Justifying the research focus of certain SBIR companies has always been tough. Some critics call the companies ‘mills’, a pejorative reference to the number of grant applications they crank out each year. About 1% of companies receiving SBIR support get 13% of the funds, according to Nature’s analysis. The top award holder in 2011 was Physical Optics Corporation in Torrance, California, which specializes in integrating components into working systems, such as data recorders for the Navy’s T-45 aircraft. In 2011 it won 94 awards worth $32 million, which made up 63% of its annual revenue of $51 million. Company spokesman Rick Shie says that these numbers are not the whole story: Physical Optics has a strong commercial side that since 1985 has shipped products worth more than $200 million. However, there is little doubt that it and others retain a strong research focus. “The mills exist,” says Zoltan Acs, an expert on entrepreneurship at George Mason University in Fairfax, Virginia, who used to work at the Small Business Administration. “If you want to defend the system, you have to defend the mills.”
“ Our goal is not necessarily that we build a product, but that someone builds it. ”
The companies argue that they are using government dollars to fulfil crucial US research needs, even if they are not pioneering consumer products. For example, the company that won the second-largest slice of grant money in 2011 — Creare in Hanover, New Hampshire — has provided important equipment to NASA. It developed vacuum pumps for a sample-analysis instrument on the Curiosity Mars rover and built cooling systems for the Hubble Space Telescope. However, the market for such technology will always be small because of the limited number of space missions and the unique nature of components such as the Hubble cooling system. “It was a one-off, but it was fantastic,” says Charles Wessner, a policy expert at the US National Academy of Sciences in Washington DC who commends the SBIR programme.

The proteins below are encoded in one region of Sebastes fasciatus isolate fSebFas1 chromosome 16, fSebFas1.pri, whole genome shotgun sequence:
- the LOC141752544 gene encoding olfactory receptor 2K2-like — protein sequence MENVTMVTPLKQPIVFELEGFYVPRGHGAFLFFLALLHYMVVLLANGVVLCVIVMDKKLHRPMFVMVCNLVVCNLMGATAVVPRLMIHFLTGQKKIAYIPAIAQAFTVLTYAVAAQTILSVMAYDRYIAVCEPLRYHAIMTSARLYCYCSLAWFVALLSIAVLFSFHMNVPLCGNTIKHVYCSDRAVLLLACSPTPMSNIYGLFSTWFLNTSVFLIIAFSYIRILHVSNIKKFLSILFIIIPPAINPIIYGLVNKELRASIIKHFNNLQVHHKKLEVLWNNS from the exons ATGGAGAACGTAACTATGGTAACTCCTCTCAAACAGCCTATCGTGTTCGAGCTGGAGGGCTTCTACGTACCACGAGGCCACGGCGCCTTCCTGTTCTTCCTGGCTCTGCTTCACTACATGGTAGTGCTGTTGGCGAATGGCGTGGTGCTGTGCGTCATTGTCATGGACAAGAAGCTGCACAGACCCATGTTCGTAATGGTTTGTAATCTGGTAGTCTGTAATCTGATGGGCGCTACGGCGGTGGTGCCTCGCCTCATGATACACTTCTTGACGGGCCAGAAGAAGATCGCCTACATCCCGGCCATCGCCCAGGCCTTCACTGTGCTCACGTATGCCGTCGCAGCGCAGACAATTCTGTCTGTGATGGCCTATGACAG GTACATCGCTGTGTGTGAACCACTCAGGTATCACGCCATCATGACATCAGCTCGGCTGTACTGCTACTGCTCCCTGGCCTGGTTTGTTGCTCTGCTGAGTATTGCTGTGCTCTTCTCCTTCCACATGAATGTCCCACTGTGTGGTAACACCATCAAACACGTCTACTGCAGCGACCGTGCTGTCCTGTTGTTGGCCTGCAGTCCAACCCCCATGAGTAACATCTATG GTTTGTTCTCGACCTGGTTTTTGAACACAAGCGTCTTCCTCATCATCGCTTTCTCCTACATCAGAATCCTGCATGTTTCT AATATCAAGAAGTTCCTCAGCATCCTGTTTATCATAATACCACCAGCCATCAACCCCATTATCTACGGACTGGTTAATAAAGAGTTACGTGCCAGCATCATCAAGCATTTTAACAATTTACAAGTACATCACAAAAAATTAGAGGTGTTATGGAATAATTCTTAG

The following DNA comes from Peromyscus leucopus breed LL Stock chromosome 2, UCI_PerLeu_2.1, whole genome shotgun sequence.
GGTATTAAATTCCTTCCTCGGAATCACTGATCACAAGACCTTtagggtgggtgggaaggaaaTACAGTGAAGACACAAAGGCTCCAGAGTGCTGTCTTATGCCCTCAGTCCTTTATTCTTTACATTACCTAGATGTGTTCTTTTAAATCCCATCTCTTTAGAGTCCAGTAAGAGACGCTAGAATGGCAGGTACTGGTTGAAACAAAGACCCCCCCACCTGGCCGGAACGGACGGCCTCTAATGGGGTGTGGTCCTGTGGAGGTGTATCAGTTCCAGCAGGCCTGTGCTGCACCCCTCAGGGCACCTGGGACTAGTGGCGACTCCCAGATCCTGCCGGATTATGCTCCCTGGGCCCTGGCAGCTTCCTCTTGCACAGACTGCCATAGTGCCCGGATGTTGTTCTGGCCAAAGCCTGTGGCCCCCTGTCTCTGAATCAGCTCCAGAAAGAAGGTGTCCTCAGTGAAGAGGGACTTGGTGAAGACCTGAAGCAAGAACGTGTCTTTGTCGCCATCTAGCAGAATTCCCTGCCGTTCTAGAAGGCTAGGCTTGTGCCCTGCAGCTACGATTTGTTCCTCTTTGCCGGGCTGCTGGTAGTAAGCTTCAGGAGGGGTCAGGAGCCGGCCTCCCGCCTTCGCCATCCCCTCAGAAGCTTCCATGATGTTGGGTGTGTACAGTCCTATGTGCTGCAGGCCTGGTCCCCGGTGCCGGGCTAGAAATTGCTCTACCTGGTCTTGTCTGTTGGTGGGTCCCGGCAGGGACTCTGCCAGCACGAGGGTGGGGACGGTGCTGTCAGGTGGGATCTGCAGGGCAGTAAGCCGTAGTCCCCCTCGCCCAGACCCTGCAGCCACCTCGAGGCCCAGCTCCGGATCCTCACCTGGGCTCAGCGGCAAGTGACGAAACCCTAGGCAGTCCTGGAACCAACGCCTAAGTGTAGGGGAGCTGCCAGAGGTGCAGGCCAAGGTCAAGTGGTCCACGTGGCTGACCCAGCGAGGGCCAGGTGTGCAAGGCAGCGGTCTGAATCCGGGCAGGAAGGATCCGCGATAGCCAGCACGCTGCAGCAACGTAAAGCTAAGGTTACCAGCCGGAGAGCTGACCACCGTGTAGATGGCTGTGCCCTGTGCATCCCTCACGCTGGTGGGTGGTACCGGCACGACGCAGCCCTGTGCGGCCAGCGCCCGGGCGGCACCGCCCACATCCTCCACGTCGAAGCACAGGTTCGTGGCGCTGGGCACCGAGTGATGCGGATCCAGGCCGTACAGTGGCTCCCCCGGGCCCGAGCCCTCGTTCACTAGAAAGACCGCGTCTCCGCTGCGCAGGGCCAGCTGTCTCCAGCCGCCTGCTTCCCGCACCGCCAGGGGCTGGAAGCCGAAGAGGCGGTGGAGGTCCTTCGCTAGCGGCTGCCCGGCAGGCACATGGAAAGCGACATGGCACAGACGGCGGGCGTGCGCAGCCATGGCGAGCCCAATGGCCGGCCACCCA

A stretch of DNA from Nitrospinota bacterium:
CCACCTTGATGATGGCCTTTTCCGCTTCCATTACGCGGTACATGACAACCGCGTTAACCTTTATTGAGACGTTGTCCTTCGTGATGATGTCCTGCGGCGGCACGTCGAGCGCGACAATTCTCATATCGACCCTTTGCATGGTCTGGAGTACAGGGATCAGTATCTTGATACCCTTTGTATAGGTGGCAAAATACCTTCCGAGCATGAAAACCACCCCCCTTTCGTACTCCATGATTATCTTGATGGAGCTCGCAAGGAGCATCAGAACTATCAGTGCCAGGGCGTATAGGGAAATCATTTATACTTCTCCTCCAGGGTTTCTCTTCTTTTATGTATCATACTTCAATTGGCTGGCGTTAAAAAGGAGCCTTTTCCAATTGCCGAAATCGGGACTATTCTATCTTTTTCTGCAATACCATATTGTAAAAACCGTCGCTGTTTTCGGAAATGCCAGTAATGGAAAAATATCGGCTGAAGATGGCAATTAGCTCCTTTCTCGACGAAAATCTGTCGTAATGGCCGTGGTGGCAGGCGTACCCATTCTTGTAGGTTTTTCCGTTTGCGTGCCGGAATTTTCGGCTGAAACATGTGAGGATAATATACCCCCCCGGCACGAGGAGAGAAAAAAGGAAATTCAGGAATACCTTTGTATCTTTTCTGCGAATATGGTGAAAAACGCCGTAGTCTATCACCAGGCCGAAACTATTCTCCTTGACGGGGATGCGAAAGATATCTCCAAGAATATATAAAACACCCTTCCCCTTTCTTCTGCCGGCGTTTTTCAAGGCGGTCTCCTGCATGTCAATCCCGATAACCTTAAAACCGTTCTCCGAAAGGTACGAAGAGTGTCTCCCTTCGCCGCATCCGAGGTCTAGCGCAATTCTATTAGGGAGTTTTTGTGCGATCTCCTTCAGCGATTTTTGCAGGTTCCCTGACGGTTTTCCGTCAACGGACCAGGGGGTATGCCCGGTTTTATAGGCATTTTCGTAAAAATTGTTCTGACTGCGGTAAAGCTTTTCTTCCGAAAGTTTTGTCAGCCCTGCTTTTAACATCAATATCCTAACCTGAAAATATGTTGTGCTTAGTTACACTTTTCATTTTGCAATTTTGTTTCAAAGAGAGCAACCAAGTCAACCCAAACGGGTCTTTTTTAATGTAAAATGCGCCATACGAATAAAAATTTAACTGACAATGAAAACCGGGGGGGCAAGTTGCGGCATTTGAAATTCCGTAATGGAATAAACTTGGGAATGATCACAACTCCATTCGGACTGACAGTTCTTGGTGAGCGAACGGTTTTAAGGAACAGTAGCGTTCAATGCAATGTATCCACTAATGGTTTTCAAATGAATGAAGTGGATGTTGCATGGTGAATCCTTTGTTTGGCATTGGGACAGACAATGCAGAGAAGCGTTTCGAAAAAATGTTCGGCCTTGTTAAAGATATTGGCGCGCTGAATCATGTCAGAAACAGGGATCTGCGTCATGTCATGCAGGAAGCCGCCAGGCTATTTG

Charles River Analytics has a few non-government clients, although it specializes in developing command and control software for the military. Zacharias says the last time his company sold a commercial product was in the 1990s, when a website personalization tool it developed was sold to another company that in turn sold it to the software developer Adobe. “If someone asked us what was the commercial output of that, it would take a bunch of forensic accountants,” he says.
How exactly commercialization should be measured will become clearer when government agencies define their commercialization benchmarks, but Matthew Portnoy, programme coordinator for the SBIR at the National Institutes of Health, says the principle behind them will be clear. “We’re always interested in a product ultimately getting to market,” he says. Although programme managers have been working to measure commercial success in a nuanced way, they do have to honour Congress’s apparent desire to shift the programme’s direction away from research, he adds.
When the SBIR programme was conceived in 1982, fulfilling governmental research needs was seen as an end in itself, and a goal that could exist alongside the commercialization of products. And agencies have always preferred to steer money to their own priorities, says Ann Eskesen, a technology-transfer expert in Swampscott, Massachusetts. The real value of SBIR companies, she says, is as a reservoir of distributed research and development that can serve US business. With the decline of research and development laboratories at corporations, larger firms that have sudden scientific need often buy up several SBIR companies to solve their research problems. Her tally of SBIR acquisitions shows that General Electric has bought 12 SBIR-supported companies, defence giant Lockheed Martin has bought 10 and biotechnology company Genzyme has bought 6.
PSI is unlikely to be bought, says Green, although he says that the company will continue to try to spin off technologies. Still, he likes the analogy to a corporate research and development department. The difference is that in many companies, product commercialization makes the researchers who did the work redundant. At PSI, when work is spun off or licensed, researchers stay on the payroll and turn to a new research problem — and a new SBIR award. “We’re a research company and proud of it,” he says. “Researchers don’t get along in product companies.”